The Senate confirmed Ketanji Brown Jackson to the Supreme Court last week, with three Republicans, including Utah Sen. Mitt Romney, joining all 50 Democrats in backing her.

Asked if they agree or disagree that the Senate should confirm Jackson to the nation’s highest court, less than half of Utahns say they agree.

A new Deseret News/Hinckley Institute of Politics poll found 47% of voters in the state agree that the Senate should confirm Jackson, including about a third who strongly agree. The survey, conducted before and after the Senate vote on April 7, shows 32% disagree with her confirmation and 21% don’t know.

Jackson is the first Black woman to be appointed to the Supreme Court. She will replace Justice Stephen Breyer, who will retire at the end of the court’s current term in the summer.

“The more center you get in Utah, the more likely you were to support her confirmation,” said Jason Perry, director of the Hinckley Institute of Politics at the University of Utah.

The survey shows a wide gap between Utahns based on party affiliation and political ideology.

According to the poll, 90% of Democrats support Jackson’s confirmation, compared to only 36% of Republicans. Also, 43% of Republicans disagreed with her confirmation and 21% don’t know. Among unaffiliated voters, those who didn’t identify with a political party, 45% support Jackson and 26% do not, though nearly a third said they don’t know.

Perry said that because Republicans, who have a much larger footprint in Utah than Democrats, were so spread out in their response, it brought the overall number supporting Jackson’s confirmation down.

“It has more to do with the number of voters in the Republican Party and unaffiliated voters than it does anything else,” he said.

Those in the poll who identified themselves as conservative overwhelmingly disagree with Jackson’s confirmation, while those who say they are liberal overwhelmingly agree. Moderates tended to lean more to the liberal side with 65% saying they agree with the confirmation.

Utahns also were divided on the basis of sex, with 53% of woman saying they agree that the Senate should confirm Jackson, compared to 40% of men.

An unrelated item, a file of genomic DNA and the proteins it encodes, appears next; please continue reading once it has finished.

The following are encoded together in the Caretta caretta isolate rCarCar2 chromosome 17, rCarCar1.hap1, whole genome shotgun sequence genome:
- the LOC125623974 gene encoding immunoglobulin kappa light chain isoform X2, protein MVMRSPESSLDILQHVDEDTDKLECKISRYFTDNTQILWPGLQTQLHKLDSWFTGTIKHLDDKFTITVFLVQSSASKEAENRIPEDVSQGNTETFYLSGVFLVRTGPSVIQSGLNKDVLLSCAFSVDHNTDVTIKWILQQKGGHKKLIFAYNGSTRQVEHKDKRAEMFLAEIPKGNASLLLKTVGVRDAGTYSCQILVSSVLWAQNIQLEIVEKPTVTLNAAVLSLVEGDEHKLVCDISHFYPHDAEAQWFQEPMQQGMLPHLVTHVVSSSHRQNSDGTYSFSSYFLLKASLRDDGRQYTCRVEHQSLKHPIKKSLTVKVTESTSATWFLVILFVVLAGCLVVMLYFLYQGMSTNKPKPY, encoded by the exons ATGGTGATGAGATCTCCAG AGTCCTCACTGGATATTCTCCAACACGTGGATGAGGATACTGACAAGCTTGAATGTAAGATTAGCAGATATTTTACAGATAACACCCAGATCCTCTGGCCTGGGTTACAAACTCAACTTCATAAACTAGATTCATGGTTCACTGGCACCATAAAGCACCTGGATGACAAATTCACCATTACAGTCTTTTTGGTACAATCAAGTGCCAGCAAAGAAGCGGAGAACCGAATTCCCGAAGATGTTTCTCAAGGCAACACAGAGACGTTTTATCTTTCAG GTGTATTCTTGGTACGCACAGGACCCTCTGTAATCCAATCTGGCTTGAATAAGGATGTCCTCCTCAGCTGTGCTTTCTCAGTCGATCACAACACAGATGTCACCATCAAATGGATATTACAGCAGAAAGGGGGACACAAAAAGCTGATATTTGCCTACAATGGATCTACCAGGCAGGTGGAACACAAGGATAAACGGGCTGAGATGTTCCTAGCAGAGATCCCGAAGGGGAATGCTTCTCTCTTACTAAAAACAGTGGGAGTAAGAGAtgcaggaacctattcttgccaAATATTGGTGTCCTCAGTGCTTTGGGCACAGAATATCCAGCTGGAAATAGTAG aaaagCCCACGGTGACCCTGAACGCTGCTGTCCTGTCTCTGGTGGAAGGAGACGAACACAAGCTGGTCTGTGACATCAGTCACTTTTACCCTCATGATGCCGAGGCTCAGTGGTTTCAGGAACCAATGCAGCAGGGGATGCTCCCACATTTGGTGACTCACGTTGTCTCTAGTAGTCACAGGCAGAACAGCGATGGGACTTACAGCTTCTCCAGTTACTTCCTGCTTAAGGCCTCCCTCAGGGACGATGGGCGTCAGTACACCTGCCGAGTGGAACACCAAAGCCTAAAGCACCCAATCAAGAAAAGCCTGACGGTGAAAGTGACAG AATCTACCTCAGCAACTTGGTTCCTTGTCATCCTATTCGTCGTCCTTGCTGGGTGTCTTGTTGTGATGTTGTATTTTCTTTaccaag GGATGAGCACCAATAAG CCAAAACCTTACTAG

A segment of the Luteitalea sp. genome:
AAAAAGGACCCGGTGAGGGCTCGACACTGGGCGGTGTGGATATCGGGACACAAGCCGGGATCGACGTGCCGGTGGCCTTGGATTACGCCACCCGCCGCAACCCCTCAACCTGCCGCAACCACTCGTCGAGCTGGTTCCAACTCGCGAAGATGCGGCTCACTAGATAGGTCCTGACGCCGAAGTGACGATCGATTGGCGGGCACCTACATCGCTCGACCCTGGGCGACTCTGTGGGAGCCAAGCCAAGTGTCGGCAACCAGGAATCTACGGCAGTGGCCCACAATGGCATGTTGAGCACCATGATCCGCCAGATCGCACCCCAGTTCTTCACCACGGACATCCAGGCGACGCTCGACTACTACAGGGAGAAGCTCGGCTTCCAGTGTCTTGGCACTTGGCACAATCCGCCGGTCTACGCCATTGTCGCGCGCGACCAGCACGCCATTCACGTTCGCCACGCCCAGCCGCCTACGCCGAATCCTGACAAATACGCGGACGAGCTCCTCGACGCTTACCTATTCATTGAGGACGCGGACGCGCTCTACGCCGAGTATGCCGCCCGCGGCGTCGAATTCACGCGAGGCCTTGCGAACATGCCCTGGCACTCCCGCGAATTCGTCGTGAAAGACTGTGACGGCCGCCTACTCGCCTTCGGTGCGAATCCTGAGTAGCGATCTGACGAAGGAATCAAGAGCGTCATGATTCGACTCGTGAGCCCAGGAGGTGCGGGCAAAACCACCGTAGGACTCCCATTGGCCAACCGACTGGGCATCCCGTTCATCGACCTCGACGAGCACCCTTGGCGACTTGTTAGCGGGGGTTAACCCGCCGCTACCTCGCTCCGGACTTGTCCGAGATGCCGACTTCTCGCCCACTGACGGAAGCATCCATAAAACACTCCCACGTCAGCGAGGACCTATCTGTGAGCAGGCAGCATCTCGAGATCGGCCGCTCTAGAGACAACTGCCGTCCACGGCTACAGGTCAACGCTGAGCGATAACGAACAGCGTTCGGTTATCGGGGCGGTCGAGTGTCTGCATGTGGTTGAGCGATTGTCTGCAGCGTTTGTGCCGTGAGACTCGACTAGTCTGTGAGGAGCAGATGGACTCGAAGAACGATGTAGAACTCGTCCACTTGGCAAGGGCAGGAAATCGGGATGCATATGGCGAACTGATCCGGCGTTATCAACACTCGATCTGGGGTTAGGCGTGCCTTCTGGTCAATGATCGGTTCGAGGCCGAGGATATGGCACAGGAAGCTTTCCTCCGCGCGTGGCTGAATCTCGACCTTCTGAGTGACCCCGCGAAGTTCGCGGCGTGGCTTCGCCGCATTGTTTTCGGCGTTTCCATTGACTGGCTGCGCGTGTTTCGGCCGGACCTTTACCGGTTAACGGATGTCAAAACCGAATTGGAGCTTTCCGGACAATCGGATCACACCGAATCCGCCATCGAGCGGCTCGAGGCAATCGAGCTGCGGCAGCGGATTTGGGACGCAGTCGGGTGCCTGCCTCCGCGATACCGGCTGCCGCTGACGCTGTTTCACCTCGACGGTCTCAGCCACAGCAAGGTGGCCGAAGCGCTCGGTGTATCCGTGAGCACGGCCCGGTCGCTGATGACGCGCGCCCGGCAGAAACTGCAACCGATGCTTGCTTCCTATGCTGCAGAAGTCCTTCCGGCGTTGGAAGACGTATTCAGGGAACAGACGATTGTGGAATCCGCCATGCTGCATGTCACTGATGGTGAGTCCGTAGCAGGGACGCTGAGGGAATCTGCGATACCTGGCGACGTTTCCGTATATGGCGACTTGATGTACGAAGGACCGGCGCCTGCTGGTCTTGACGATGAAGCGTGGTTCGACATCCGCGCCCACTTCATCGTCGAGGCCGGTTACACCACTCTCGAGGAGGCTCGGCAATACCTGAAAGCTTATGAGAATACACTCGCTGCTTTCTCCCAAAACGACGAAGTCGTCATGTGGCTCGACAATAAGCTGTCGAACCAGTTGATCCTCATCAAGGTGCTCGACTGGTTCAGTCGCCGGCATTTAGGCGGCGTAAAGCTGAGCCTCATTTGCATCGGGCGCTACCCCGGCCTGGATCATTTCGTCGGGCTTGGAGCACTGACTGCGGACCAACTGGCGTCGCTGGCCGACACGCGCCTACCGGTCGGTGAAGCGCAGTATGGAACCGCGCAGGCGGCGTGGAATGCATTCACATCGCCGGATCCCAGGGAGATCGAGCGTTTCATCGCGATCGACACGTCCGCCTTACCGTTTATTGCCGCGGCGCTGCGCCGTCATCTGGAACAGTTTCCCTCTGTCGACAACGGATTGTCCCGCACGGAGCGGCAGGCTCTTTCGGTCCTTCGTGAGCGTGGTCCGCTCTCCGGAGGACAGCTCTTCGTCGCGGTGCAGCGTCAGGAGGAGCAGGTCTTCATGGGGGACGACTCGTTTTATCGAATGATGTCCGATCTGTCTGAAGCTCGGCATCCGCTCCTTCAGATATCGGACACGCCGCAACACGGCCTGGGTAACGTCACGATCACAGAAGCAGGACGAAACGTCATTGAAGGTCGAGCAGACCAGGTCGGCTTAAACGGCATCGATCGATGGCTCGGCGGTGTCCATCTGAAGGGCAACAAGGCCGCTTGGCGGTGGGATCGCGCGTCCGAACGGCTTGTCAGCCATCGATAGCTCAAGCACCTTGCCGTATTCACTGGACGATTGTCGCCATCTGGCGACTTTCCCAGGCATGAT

Dan Jones & Associates conducted the poll of 804 registered Utah voters from April 5-12. It has a margin of error of plus or minus 3.46 percentage points.

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President Joe Biden made history and held to a campaign promise in choosing a Black woman to fill the Supreme Court’s upcoming vacancy.

A Deseret News/Hinckley Institute poll conducted in February before Biden announced the nomination of Jackson found 73% of Utahns wanted the president to consider all possible nominees, while 18% wanted him to consider nominees who are Black women as he promised to do.

That poll, too, found a sharp division between Utah Republicans and Democrats. In it, 80% of Republicans said the president should consider all possible candidates, compared to 29% of Democrats.

Utah Republican Sen. Mike Lee said it was wrong for Biden to tout Jackson’s race and gender.

While Romney and two other Republicans voted with the Democrats to confirm Jackson, Lee voted against.

“There was a day when you had much more bipartisan support for a nominee than we have now,” Perry said. “This showed there can be some bipartisan support even in the hyper polarized environment.”

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Perry said he doesn’t expect much political fallout for either of Utah’s two senators over their votes.

“This vote for Mitt Romney or Mike Lee is not likely going to be a wedge issue or troubling campaign issue,” he said. “It doesn’t appear to be a significant, weighty issue that Republicans are going to either reward or punish that idea.”

After the 53-47 vote, Romney stood alone on the Republican side of the Senate chamber applauding as his GOP colleagues, including Lee, headed for the exit. In a White House event introducing Jackson as the next member of the Supreme Court, Biden thanked Romney, saying he stood up for civil rights like his father did as governor of Michigan in the 1960s.

Romney, who voted against Jackson’s nomination to the U.S. Court of Appeals for the D.C. Circuit last summer, said he was concerned that she was outside the mainstream but after meeting with her and reviewing her testimony from the confirmation hearings became convinced she’s within the mainstream.

Some conservatives, including Rep. Marjorie Taylor Greene, R-Ga., attacked Romney on social media for his vote.

At the same, he drew praise from an NAACP board member.

Lee cited Jackson’s unwillingness to share her judicial philosophy during the hearings before the Senate Judiciary Committee last month among his reasons for opposing her confirmation. He said he found her judicial record “troubling,” especially her handing out “unconscionable and inexplicably” light sentences in child pornography cases.

A nominee who claims to have no judicial philosophy is either being misleading or unsuited for a lifetime appointment to the Supreme Court, Lee said in speech on the Senate floor before the vote.

“A judge without a judicial philosophy is no more useful than a pastor without a theology,” he said. “It’s just someone making it up as they go along, dressing up their opinions as holy writ.”